Baby-Led Potty Training – FAQ’s
How exactly do I need to hold my baby?
Hold your baby in a suspended squat, supporting their back and holding them under the thighs, see the picture below. This used to be called ‘holding baby out’ and was how our grandmothers kept washing to a minimum in the days before washing machines and disposable nappies.
If your child can sit up, you can use a small potty, or a toilet seat reducer.
How can I tell when my child needs to go?
Some parents can tell from their baby’s body language – does he ‘make the face’, does she ‘do the wiggle’? If you notice a signal, take your child’s nappy off and help them to use a potty, tub or toilet. Once your baby has cottoned on to the idea, they will begin to signal their need more clearly, and will try to give you enough time to get them to a potty.
But don’t worry if you only notice the signs when it’s too late to react – there’s another way to get started You can simply offer at a likely time and see what happens.This is a remarkably successful strategy and it’s quite straight forward.
The best times are after a feed or a meal, or on waking from a nap.
If you want to take a more individual approach, you can leave your baby nappy free for a few hours each day and try to identify any changes in body language immediately before they wee or poo. Then, when you notice them going, you make a sound that they’ll associate with what they’re doing like pssssss, or pushhhhhhhhh or shwishwishwishwish. Later, when you hold them over a potty, you can use the sound to tell them it’s time to wee.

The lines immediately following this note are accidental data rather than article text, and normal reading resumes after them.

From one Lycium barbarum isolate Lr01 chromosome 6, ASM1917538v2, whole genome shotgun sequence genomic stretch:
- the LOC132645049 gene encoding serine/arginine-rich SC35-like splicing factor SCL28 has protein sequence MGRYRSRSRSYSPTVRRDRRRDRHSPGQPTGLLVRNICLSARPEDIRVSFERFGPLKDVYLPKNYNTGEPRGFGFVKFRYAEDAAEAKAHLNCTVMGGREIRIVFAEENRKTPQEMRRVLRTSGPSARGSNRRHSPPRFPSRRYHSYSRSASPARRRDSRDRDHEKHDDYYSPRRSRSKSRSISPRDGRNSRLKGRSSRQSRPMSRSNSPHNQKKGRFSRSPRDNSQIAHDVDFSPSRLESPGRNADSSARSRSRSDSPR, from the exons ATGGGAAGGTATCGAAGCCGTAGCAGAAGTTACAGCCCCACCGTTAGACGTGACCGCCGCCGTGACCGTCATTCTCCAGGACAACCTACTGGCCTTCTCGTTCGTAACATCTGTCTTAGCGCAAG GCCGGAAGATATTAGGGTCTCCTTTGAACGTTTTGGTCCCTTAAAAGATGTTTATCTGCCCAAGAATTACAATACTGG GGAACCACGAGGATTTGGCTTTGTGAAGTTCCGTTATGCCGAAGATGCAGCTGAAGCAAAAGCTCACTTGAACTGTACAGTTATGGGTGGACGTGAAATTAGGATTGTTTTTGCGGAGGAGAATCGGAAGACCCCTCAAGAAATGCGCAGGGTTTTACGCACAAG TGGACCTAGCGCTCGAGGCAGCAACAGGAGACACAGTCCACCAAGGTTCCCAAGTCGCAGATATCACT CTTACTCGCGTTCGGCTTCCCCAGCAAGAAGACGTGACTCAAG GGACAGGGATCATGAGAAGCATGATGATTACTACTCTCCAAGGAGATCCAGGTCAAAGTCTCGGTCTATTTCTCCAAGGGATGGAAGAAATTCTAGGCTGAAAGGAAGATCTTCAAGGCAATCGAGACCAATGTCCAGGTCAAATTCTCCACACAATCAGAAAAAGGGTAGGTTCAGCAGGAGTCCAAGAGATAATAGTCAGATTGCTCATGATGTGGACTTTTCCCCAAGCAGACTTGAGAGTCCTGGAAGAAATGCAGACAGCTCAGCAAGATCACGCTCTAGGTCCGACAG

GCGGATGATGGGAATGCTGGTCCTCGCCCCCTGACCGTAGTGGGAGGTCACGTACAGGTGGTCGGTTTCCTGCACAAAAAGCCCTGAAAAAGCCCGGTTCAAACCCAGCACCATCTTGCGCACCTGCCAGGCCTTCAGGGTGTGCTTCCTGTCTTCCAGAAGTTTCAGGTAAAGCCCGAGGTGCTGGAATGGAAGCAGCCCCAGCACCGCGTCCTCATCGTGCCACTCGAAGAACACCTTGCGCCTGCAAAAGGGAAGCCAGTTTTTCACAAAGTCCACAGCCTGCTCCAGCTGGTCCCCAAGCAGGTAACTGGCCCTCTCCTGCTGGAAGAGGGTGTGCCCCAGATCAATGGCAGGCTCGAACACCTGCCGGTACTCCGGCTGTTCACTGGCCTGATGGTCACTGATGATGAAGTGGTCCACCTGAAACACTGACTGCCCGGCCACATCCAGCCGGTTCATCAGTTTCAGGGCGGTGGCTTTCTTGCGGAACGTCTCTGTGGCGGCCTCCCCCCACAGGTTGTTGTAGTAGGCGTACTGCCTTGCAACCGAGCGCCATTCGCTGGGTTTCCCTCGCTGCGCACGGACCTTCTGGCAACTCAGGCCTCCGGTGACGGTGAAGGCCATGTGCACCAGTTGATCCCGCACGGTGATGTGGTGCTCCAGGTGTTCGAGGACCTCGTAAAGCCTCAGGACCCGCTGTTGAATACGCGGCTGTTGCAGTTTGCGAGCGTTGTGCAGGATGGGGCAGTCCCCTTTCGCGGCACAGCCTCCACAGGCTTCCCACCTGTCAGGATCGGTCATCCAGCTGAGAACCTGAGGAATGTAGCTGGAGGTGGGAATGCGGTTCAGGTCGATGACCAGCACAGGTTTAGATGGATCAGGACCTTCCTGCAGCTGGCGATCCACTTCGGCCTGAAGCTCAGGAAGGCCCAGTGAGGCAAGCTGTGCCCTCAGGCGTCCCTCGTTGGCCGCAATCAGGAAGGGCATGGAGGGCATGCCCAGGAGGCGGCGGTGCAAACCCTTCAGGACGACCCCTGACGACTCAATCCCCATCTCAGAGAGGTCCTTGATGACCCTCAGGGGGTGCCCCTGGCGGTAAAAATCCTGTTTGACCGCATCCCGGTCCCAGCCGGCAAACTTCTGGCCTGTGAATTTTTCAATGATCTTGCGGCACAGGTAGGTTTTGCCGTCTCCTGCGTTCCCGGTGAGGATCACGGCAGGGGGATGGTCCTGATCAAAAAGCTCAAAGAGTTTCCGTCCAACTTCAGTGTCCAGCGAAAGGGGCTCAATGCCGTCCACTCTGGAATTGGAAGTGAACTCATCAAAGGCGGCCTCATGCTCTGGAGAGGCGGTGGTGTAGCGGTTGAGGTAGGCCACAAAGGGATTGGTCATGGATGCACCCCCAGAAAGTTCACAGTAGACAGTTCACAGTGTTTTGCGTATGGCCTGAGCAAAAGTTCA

To assist with deliberate communication you can teach your baby or toddler some simple sign language. Then they can tell you when they need to go. We used the chest slap – slapping the chest twice with a flat palm. When my babies started to toddle, I would double slap my chest every time I said potty, wee, poo, wet pants, or puddle. The video below explains how it’s done:
How and When Should I Start?
The best time to start is Right Now!
That’s because the hardest thing about baby pottying, is starting. Once you’ve decided it’s worth a shot, it’s really just a case of taking your baby’s nappy off and giving it a go. If your timing is slightly off and you don’t get a catch, pick another time and try again.
Exactly how you start will depend on the age of your baby. For example, you might start by holding your newborn over a margarine tub, or holding your 4 month old over the bathroom sink after a feed, or helping your toddler to sit on a potty when they wake from a nap.
The best approach is to try a few times, get familiar with the method, and then decide how you want to incorporate it into your life.
(Pottying is such a flexible system that deciding when to offer your first pottitunity can seem overwhelmingly complicated. If you’re confused, this guided quiz will help you to come up with a time and place that suits you and your baby.)
Isn’t this ‘training the mother’ rather than ‘potty training the child’?
Yes! That’s it exactly!
Just as your baby trains you to understand when they’re hungry, rather than you training them to wait until tea time, so it is with baby-led potty training. In the early days, it’s all responsive or preemptive. Then, as they get older, they gradually assume control for themselves.